The medieval period was probably the most varied in military history when it came to the development of non-gunpowder military machines. One reason for this was the bringing together of several pre-existing military-technological traditions from the ancient Graeco-Roman World, Persia, India and China. Three civilizations were primarily responsible for the ease with which such technologies were brought together and combined: the Late-Roman or Byzantine Empire; the Islamic World; and the Mongol "World Empire". This work looks at the stone throwing machines that used assorted sources of power from torsion "energy storage" systems, to manpowered sling devices, counterbalance sling devices and rockets.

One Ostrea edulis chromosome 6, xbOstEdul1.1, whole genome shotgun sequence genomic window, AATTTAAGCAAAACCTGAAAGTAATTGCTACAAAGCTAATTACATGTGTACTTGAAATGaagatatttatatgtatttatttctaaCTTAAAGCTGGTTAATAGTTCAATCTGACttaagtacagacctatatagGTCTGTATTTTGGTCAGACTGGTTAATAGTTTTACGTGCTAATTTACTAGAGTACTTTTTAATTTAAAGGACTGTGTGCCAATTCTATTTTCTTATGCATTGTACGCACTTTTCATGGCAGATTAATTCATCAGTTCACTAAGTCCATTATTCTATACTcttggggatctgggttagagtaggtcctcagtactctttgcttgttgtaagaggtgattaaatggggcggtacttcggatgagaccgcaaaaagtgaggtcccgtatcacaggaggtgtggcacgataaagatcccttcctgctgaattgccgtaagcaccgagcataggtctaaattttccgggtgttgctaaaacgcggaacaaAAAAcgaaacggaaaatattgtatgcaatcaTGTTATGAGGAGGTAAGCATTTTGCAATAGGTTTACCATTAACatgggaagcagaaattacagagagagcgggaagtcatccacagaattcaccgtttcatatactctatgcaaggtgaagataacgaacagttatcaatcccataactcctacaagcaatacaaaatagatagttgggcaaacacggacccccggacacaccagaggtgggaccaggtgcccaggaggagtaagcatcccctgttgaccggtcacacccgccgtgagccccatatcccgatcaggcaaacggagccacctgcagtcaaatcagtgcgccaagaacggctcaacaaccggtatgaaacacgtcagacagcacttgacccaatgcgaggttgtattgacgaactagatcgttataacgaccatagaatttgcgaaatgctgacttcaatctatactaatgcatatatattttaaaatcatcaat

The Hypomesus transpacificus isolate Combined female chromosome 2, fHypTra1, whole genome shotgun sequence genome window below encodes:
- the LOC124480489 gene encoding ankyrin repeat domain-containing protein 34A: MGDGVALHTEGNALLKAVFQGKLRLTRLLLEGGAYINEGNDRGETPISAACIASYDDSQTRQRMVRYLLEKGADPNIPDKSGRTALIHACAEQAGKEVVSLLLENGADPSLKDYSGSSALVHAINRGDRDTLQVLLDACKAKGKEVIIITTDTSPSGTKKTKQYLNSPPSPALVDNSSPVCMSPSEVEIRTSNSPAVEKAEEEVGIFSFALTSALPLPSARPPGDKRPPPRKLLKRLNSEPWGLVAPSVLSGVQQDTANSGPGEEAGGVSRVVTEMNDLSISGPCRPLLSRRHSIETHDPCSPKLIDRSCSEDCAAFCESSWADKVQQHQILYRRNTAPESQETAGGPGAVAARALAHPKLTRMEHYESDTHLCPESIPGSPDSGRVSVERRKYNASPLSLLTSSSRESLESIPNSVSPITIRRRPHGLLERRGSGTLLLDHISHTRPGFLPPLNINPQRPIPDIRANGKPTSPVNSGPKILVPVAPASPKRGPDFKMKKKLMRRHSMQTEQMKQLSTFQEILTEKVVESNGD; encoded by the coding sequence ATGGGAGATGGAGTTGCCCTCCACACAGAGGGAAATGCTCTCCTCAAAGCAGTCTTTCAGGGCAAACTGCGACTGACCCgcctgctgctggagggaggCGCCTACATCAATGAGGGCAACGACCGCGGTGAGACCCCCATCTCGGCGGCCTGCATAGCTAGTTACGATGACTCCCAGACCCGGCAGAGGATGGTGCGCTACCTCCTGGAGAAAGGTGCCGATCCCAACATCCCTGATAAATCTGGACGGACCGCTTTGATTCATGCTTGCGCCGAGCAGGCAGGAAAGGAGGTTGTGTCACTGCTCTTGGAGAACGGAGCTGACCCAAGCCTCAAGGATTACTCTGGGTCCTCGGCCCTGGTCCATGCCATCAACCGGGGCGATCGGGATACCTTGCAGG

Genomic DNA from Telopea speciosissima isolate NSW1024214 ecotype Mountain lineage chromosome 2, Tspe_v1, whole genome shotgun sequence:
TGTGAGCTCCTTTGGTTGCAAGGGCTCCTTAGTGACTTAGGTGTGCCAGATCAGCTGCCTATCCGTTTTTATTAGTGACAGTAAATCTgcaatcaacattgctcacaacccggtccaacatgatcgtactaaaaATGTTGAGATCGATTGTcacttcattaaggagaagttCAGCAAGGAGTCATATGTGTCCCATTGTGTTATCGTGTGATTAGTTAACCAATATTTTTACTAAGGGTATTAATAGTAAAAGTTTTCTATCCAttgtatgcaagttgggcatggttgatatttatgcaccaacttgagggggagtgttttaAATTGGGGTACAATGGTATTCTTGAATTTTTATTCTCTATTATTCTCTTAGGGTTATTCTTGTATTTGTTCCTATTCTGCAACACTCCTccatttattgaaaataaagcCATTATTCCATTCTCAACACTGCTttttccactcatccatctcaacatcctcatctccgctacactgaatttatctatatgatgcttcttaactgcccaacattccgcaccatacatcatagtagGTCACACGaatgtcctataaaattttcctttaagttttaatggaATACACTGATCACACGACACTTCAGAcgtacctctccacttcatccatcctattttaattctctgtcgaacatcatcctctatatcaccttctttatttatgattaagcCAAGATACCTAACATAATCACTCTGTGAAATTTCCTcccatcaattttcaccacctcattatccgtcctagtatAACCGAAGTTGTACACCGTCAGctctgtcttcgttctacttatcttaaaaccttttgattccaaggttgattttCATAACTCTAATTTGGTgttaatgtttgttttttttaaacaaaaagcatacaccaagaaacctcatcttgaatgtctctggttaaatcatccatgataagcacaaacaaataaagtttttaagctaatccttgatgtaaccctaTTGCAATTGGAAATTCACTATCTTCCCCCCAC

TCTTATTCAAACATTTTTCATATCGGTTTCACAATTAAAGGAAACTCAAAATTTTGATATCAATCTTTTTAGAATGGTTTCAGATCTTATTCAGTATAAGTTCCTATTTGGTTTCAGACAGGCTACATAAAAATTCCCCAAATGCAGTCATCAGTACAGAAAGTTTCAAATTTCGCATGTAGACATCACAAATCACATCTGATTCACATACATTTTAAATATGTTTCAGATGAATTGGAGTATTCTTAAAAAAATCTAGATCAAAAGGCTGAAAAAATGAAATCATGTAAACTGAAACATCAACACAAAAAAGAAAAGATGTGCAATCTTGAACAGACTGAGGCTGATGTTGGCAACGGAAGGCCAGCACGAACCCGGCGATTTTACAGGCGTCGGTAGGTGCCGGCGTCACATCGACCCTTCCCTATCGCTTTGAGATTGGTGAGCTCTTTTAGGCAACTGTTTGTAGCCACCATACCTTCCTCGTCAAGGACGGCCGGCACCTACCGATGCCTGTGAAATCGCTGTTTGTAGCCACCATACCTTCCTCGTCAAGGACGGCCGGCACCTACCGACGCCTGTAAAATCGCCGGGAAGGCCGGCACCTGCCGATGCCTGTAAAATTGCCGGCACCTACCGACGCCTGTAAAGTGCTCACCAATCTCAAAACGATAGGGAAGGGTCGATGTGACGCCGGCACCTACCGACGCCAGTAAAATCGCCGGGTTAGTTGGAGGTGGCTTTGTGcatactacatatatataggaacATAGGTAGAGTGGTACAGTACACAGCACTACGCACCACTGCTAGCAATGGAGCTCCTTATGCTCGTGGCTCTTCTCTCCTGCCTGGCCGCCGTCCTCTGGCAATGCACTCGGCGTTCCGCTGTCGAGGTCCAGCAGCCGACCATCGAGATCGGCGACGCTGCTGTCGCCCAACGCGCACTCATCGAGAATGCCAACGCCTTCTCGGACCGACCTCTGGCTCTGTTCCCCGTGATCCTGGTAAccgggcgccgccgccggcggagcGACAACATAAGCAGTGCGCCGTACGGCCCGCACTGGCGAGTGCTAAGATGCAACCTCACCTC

Dr David Nicolle was born in 1944, the son of the illustrator Pat Nicolle. He worked in the BBC Arabic service before going 'back to school', gaining an MA from the School of Oriental and African Studies and a PhD from Edinburgh University. He later taught World and Islamic art and architectural history at Yarmuk University, Jordan. He has written a number of books and articles on medieval and Islamic warfare, and has been a prolific author of Osprey titles for many years. He currently lives and works in Leicestershire. A full-time illustrator for many years, Sam Thompson works at Eikon Illustration, is married and lives near Leicester, UK. With a number of children's titles to his name, the area of work represented by this publication is relatively new to him, and one of enormous appeal. this is his second book for Osprey, the first being the previous volume in this series; New Vanguard 58 Medieval Siege Weapons (1).